“We prefer this (buying a house) to renting out an apartment together partly because our goal is longer-term… Buying is definitely more expensive from the get-go, but there’s also a lot more security, and the money you use to finance it eventually returns to your beneficiaries,” Lily explains.
This means without any prior agreement, or in the case of a contest, your home might be taken away from you. Buying a house then, with your friend and away from your family, may mean greater stability and security in the long term. You won’t have to scramble to purchase a house if something similar happens, and with the combined incomes of both you and your friend, achieving this stability might be much easier.
Once you hit 35 years old, financing your retirement might be one of the main concerns on your mind. Beyond saving up for a comfortable life with a job, asset investment presents a great opportunity for you to earn income in the future. And selling a larger home at a higher price for a cheaper, smaller home later may result in profits.
In Lily’s case, since she and her friends are single, buying a BTO flat only to sell it late might be cause for concern – mainly because according to the JSS, they are only privy to a 2-room BTO flat with an income cap of $7,000. However, should they decide to sell this home later and go their separate ways, this home might be an asset to them. BTO flats bought at subsidised prices are typically sold for high prices at five to 10 years old. Its new condition and young age mean it’ll be much more desirable in the market.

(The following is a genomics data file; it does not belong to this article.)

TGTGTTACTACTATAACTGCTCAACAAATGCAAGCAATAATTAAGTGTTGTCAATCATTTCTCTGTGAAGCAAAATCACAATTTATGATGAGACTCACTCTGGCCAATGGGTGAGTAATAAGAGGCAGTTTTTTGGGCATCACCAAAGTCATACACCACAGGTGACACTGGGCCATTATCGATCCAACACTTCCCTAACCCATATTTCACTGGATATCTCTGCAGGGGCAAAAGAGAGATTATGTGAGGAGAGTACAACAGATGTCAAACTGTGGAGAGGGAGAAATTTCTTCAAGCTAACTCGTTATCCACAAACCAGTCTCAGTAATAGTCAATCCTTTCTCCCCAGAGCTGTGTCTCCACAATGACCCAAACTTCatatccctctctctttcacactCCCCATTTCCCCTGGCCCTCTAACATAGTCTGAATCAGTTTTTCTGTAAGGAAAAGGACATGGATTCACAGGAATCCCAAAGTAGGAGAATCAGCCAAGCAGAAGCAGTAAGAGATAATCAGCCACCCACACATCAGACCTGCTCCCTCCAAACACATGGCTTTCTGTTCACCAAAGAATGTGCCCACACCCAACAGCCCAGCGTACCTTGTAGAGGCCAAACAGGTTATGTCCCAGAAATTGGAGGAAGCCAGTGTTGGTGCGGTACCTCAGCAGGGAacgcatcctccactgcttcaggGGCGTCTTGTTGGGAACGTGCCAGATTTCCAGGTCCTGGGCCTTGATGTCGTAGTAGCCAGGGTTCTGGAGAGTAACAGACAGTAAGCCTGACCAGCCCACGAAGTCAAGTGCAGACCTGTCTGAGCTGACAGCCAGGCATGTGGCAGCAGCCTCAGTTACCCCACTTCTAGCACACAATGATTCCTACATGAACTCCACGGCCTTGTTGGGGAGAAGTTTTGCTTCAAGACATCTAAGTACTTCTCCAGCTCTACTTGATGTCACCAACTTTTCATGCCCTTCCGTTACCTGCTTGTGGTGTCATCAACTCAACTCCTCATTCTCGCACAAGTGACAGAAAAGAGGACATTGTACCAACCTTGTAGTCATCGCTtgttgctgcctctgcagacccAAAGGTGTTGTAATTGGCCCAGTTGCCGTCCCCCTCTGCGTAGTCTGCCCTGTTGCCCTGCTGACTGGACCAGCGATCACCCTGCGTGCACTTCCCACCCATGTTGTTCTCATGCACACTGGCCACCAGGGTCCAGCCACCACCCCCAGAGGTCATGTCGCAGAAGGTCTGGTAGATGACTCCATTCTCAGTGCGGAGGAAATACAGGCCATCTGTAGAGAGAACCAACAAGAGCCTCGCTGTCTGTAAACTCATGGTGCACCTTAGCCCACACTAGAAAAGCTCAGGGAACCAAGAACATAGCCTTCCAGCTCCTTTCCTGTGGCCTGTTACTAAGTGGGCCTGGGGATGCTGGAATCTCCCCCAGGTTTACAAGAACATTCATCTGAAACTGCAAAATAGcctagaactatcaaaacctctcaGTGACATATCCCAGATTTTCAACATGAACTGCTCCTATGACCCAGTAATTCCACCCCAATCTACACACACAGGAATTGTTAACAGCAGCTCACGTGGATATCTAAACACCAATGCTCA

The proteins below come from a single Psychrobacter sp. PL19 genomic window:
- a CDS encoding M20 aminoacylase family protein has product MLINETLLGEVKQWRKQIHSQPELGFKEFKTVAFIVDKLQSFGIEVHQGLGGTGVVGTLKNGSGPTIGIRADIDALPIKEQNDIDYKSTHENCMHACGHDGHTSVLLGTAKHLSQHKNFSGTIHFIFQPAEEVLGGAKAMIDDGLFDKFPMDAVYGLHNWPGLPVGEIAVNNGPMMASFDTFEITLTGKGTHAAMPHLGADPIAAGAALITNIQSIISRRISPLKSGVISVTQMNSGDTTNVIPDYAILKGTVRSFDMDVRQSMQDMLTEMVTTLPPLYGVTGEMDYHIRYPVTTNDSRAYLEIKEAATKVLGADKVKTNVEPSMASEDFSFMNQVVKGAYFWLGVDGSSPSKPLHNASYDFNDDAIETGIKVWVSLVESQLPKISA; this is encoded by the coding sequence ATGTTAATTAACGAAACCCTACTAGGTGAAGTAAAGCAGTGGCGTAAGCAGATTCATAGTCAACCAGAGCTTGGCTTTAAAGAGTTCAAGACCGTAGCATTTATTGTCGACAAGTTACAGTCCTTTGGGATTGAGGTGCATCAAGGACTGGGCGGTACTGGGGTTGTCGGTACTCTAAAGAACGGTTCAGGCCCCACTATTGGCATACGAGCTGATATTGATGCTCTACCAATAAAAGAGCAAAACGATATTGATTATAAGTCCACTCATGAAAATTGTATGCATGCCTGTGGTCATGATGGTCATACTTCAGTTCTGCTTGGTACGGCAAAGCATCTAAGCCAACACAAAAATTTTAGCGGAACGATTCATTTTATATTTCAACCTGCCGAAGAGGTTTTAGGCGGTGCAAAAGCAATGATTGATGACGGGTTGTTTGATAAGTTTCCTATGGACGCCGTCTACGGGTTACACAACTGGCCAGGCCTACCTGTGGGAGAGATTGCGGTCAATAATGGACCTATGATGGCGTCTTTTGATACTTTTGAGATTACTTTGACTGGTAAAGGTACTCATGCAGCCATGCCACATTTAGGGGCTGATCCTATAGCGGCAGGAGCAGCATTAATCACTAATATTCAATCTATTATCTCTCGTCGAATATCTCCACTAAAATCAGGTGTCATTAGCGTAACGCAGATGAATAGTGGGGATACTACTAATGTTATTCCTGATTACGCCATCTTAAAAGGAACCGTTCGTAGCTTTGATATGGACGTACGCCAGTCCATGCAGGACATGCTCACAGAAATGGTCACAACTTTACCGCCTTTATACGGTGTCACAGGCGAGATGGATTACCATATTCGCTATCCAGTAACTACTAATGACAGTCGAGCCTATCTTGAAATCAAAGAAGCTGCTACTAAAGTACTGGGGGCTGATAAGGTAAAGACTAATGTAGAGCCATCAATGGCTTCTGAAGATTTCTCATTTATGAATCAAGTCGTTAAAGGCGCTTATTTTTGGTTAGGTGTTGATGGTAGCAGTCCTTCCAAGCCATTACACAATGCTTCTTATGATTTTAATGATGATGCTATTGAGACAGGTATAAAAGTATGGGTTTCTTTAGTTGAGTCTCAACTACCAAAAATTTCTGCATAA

Alternatively, Lily and her friend could invest in a private property, since private properties tend to appreciate in value. From 2010 to 2020, private property prices in Singapore rose by a whopping 53.6%. Sure, these figures should be cautiously considered given the volatility of the market, but given the trend, private property owners seem to almost be guaranteed some sort of profit in the future. It’s possible then, that these two housing options may see future profits, depending on the house Lily picks in the future.
“Of course, if an opportunity were to come where we can sell for a higher price and upgrade without having to pay extra, then it’s possible that we would sell the flat. Naturally, other costs like future renovations need to be considered, and also if we are at an age where it’s feasible for us to still physically move house,” Lily explained.
1. Type of Co-ownership and Limitations
As mentioned above, owning a property with a friend can lead to profits for you and/or your beneficiaries in the long term. However, this highly depends on the type of co-ownership both you and your friend choose.
In Singapore, there are two types of co-ownership for any property (public or private): joint tenancy or tenancy-in-common. While you can read in-depth about the two co-ownership types here, here’s a quick breakdown of the main differences between the two (relevant to future profits).
|Each owner is presumed to have an equal share of the property.
|Each individual has a distinct share of the property (not always equal)
|Right of survivorship: If a co-owner is to pass on, the deceased co-owner’s half automatically belongs to the surviving co-owner.